If you’ve ever drank alcohol or watched someone you know indulge, it’s pretty clear that it can significantly affect the brain. After even just a few drinks, it’s possible for people to have difficulty walking, slurred speech, slow reaction times and blurred vision. Side effects like these often correct themselves once drinking stops. But what happens to your body (and your brain) when you drink heavily over a long period of time?
When does drinking become a problem?
Addiction and Your Brain
Drugs and alcohol chemically alter the brain’s structure, and it doesn’t take long for it to respond to the presence of addictive substances. How does it all work? Certain activities (basically anything that makes us feel good or happy) cause a chemical called dopamine to be released in the brain.
A supercharged rush of dopamine is released to the brain through the use of drugs and alcohol. Your brain remembers this euphoric feeling, and can actually rewire itself into classifying these substances as something it needs. The more you drink, the more dependent you and your brain become on alcohol to function.
Factors That Influence Alcohol’s Impact
There are a number of factors that influence how (and to what extent) alcohol affects the brain. These include:
- How much a person drinks
- How often a person drinks
- How long a person has been drinking
- A person’s age, level of education and gender
- A person’s family history of alcoholism
- A person’s general health status
Effects of Alcohol
Even moderate amounts of drinking can impact your brain. But the more you drink (volume and frequency) the more serious the side effects become. Consider the following long-term side effects of alcohol on the brain.
- Blackouts and memory loss
- Thiamine deficiency (among other chronic vitamin deficiencies)
- Development of Wernicke–Korsakoff Syndrome
- Hepatic encephalopathy (brought about by prolonged liver dysfunction)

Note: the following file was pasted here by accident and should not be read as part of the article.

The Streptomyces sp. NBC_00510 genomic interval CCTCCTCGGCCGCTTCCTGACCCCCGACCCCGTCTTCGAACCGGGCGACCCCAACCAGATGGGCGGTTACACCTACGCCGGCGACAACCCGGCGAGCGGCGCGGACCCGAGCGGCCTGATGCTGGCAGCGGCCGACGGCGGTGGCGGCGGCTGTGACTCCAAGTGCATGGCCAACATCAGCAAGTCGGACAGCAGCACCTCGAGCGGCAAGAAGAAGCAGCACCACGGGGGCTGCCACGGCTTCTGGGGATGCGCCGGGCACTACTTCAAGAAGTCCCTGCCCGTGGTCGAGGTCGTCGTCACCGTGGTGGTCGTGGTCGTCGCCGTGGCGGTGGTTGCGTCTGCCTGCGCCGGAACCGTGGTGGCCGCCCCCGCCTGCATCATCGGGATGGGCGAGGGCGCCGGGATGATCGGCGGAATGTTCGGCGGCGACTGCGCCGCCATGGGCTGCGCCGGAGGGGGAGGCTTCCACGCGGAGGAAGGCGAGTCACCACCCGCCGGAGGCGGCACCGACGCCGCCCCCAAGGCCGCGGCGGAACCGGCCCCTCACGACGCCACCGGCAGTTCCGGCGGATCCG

- Cognitive impairment (slow processing of information, difficulty in learning new things and reduced problem-solving ability)
- Wasting away of brain tissue
- Scar tissue in the brain
- Impaired balance and coordination
Although it is possible for some of the heaviest drinkers to develop irreversible brain-damage syndromes, most of the side effects associated with alcohol consumption can be improved upon or eliminated. Depending on the severity of the addiction among other factors, once alcohol consumption stops, healing can start to take place (few weeks to a year).
“Cycles of Change was my third rehab after a life long struggle with alcohol dependence. There I found a staff that was caring and attentive. The program was structured to include all aspects of recovery, not only my addiction but my spirit and body. I learned more here about the disease and about myself than I had anywhere else. I am going on three years of being clean and sober and my son is also an alumni with almost two years clean. If you are tired of being tired, if you are ready for a sober life I highly recommend Cycles of Change, they saved both my son’s and my life.”
Worth the Work
Alcoholism, like other addictions, is a disease. It’s not a choice you made and it’s not a reflection of who you are. If you’ve done the hard part and come to terms with the fact that you are dependent on alcohol, it’s time to pursue the help you need.
Facing your addiction alone can be overwhelming, but Cycles of Change Recovery Services is here to help. We offer a variety of alcohol treatment programs and our counselors will work with you to help you choose the best program to support your goal of sober living. Fill out this form or call us today at (661) 630-4176 for more information.